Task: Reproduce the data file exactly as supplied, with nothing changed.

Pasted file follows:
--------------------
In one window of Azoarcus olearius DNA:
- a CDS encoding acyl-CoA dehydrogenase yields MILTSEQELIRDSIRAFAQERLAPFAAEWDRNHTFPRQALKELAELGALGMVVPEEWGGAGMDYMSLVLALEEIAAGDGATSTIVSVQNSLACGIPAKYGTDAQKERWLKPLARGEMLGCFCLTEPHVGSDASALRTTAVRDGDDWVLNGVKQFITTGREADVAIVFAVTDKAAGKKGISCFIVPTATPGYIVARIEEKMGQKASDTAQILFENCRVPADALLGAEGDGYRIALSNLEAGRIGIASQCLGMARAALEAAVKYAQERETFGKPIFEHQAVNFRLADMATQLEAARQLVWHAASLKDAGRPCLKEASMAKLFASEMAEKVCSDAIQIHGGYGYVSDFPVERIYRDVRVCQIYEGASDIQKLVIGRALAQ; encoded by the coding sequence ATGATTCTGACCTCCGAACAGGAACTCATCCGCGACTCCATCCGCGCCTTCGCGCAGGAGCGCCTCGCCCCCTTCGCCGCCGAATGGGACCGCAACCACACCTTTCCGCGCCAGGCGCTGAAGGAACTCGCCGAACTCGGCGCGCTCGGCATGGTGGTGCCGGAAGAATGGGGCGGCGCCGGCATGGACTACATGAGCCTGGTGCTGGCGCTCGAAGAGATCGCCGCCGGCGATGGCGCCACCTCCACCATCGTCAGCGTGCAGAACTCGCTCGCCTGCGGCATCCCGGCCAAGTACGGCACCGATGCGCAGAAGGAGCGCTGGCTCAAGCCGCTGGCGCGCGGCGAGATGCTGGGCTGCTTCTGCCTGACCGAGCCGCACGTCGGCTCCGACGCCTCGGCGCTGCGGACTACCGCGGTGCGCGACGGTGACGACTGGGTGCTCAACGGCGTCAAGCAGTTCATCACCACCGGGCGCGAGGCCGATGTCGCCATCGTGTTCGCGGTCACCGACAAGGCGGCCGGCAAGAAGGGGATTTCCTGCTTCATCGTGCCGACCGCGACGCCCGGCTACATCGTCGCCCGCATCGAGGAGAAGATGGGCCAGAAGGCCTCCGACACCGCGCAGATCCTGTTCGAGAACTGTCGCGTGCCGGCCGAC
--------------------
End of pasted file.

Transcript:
In one window of Azoarcus olearius DNA:
- a CDS encoding acyl-CoA dehydrogenase yields MILTSEQELIRDSIRAFAQERLAPFAAEWDRNHTFPRQALKELAELGALGMVVPEEWGGAGMDYMSLVLALEEIAAGDGATSTIVSVQNSLACGIPAKYGTDAQKERWLKPLARGEMLGCFCLTEPHVGSDASALRTTAVRDGDDWVLNGVKQFITTGREADVAIVFAVTDKAAGKKGISCFIVPTATPGYIVARIEEKMGQKASDTAQILFENCRVPADALLGAEGDGYRIALSNLEAGRIGIASQCLGMARAALEAAVKYAQERETFGKPIFEHQAVNFRLADMATQLEAARQLVWHAASLKDAGRPCLKEASMAKLFASEMAEKVCSDAIQIHGGYGYVSDFPVERIYRDVRVCQIYEGASDIQKLVIGRALAQ; encoded by the coding sequence ATGATTCTGACCTCCGAACAGGAACTCATCCGCGACTCCATCCGCGCCTTCGCGCAGGAGCGCCTCGCCCCCTTCGCCGCCGAATGGGACCGCAACCACACCTTTCCGCGCCAGGCGCTGAAGGAACTCGCCGAACTCGGCGCGCTCGGCATGGTGGTGCCGGAAGAATGGGGCGGCGCCGGCATGGACTACATGAGCCTGGTGCTGGCGCTCGAAGAGATCGCCGCCGGCGATGGCGCCACCTCCACCATCGTCAGCGTGCAGAACTCGCTCGCCTGCGGCATCCCGGCCAAGTACGGCACCGATGCGCAGAAGGAGCGCTGGCTCAAGCCGCTGGCGCGCGGCGAGATGCTGGGCTGCTTCTGCCTGACCGAGCCGCACGTCGGCTCCGACGCCTCGGCGCTGCGGACTACCGCGGTGCGCGACGGTGACGACTGGGTGCTCAACGGCGTCAAGCAGTTCATCACCACCGGGCGCGAGGCCGATGTCGCCATCGTGTTCGCGGTCACCGACAAGGCGGCCGGCAAGAAGGGGATTTCCTGCTTCATCGTGCCGACCGCGACGCCCGGCTACATCGTCGCCCGCATCGAGGAGAAGATGGGCCAGAAGGCCTCCGACACCGCGCAGATCCTGTTCGAGAACTGTCGCGTGCCGGCCGAC